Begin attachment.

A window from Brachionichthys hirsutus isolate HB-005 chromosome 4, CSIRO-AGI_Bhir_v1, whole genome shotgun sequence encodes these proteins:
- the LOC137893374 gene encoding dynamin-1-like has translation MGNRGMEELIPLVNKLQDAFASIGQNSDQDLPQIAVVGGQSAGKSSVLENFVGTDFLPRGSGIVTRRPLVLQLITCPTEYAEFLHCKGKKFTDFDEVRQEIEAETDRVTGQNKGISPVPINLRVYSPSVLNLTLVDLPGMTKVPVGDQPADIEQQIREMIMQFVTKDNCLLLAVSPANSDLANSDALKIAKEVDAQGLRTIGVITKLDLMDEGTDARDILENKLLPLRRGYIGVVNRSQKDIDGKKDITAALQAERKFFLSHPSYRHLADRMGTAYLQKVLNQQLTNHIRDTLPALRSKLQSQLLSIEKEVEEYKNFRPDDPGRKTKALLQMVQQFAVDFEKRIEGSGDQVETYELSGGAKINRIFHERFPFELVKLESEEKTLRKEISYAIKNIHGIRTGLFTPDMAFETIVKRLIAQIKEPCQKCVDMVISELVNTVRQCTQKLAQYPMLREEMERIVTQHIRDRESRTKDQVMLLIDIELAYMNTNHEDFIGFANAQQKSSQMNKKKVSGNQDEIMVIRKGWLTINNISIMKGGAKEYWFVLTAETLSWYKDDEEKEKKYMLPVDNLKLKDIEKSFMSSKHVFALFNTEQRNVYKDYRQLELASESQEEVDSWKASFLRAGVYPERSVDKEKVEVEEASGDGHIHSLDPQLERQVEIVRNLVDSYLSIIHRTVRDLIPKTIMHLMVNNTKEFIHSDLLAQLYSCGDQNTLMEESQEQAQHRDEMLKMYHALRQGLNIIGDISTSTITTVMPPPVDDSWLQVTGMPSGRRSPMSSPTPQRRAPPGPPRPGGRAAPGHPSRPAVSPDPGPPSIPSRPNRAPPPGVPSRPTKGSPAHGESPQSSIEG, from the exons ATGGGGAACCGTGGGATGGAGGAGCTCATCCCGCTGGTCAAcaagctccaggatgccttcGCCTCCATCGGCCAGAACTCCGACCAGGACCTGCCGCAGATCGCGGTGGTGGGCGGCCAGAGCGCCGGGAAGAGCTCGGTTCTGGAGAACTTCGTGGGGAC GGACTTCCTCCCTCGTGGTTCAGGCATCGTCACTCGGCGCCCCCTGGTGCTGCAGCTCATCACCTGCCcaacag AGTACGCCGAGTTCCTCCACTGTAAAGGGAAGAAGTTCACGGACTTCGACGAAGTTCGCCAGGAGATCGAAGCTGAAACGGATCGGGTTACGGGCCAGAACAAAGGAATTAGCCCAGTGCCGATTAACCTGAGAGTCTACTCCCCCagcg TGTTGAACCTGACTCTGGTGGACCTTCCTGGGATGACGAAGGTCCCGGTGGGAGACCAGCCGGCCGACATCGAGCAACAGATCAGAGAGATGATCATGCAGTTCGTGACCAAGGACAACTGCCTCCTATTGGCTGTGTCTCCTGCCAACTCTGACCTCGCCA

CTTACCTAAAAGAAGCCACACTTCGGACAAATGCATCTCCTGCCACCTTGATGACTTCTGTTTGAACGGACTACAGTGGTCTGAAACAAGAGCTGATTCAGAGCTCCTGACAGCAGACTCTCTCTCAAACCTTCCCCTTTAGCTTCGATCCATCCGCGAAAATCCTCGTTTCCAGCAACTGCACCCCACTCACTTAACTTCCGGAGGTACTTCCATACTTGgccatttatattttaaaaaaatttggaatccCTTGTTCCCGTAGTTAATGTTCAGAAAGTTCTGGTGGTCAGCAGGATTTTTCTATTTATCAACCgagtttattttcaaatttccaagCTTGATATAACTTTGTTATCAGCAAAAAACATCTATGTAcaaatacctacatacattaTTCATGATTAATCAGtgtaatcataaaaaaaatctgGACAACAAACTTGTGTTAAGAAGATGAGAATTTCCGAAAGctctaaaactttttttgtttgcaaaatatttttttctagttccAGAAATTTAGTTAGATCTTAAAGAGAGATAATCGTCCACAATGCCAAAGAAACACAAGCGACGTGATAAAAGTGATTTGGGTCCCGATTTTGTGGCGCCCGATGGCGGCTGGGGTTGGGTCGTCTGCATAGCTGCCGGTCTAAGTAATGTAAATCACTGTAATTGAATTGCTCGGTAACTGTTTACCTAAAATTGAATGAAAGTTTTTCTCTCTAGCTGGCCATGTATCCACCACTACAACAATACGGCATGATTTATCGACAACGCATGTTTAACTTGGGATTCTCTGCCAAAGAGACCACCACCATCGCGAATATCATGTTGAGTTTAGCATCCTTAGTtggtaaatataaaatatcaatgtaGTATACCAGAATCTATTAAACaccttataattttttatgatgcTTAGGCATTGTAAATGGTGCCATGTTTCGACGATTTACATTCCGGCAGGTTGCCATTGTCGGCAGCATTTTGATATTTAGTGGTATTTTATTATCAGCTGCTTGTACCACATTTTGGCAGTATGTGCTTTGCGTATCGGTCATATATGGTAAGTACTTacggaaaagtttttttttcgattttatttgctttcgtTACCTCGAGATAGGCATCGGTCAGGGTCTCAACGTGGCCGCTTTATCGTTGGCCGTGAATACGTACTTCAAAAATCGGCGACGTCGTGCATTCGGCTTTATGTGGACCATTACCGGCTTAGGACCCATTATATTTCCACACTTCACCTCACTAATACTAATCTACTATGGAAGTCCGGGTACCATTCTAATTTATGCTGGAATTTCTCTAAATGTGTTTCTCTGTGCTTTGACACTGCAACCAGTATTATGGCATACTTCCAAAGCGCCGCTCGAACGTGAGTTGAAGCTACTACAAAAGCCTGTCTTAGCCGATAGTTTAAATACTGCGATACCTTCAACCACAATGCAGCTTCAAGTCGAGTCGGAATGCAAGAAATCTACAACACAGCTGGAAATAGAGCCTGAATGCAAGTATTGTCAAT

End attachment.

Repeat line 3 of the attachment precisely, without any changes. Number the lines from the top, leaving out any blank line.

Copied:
CTTACCTAAAAGAAGCCACACTTCGGACAAATGCATCTCCTGCCACCTTGATGACTTCTGTTTGAACGGACTACAGTGGTCTGAAACAAGAGCTGATTCAGAGCTCCTGACAGCAGACTCTCTCTCAAACCTTCCCCTTTAGCTTCGATCCATCCGCGAAAATCCTCGTTTCCAGCAACTGCACCCCACTCACTTAACTTCCGGAGGTACTTCCATACTTGgccatttatattttaaaaaaatttggaatccCTTGTTCCCGTAGTTAATGTTCAGAAAGTTCTGGTGGTCAGCAGGATTTTTCTATTTATCAACCgagtttattttcaaatttccaagCTTGATATAACTTTGTTATCAGCAAAAAACATCTATGTAcaaatacctacatacattaTTCATGATTAATCAGtgtaatcataaaaaaaatctgGACAACAAACTTGTGTTAAGAAGATGAGAATTTCCGAAAGctctaaaactttttttgtttgcaaaatatttttttctagttccAGAAATTTAGTTAGATCTTAAAGAGAGATAATCGTCCACAATGCCAAAGAAACACAAGCGACGTGATAAAAGTGATTTGGGTCCCGATTTTGTGGCGCCCGATGGCGGCTGGGGTTGGGTCGTCTGCATAGCTGCCGGTCTAAGTAATGTAAATCACTGTAATTGAATTGCTCGGTAACTGTTTACCTAAAATTGAATGAAAGTTTTTCTCTCTAGCTGGCCATGTATCCACCACTACAACAATACGGCATGATTTATCGACAACGCATGTTTAACTTGGGATTCTCTGCCAAAGAGACCACCACCATCGCGAATATCATGTTGAGTTTAGCATCCTTAGTtggtaaatataaaatatcaatgtaGTATACCAGAATCTATTAAACaccttataattttttatgatgcTTAGGCATTGTAAATGGTGCCATGTTTCGACGATTTACATTCCGGCAGGTTGCCATTGTCGGCAGCATTTTGATATTTAGTGGTATTTTATTATCAGCTGCTTGTACCACATTTTGGCAGTATGTGCTTTGCGTATCGGTCATATATGGTAAGTACTTacggaaaagtttttttttcgattttatttgctttcgtTACCTCGAGATAGGCATCGGTCAGGGTCTCAACGTGGCCGCTTTATCGTTGGCCGTGAATACGTACTTCAAAAATCGGCGACGTCGTGCATTCGGCTTTATGTGGACCATTACCGGCTTAGGACCCATTATATTTCCACACTTCACCTCACTAATACTAATCTACTATGGAAGTCCGGGTACCATTCTAATTTATGCTGGAATTTCTCTAAATGTGTTTCTCTGTGCTTTGACACTGCAACCAGTATTATGGCATACTTCCAAAGCGCCGCTCGAACGTGAGTTGAAGCTACTACAAAAGCCTGTCTTAGCCGATAGTTTAAATACTGCGATACCTTCAACCACAATGCAGCTTCAAGTCGAGTCGGAATGCAAGAAATCTACAACACAGCTGGAAATAGAGCCTGAATGCAAGTATTGTCAAT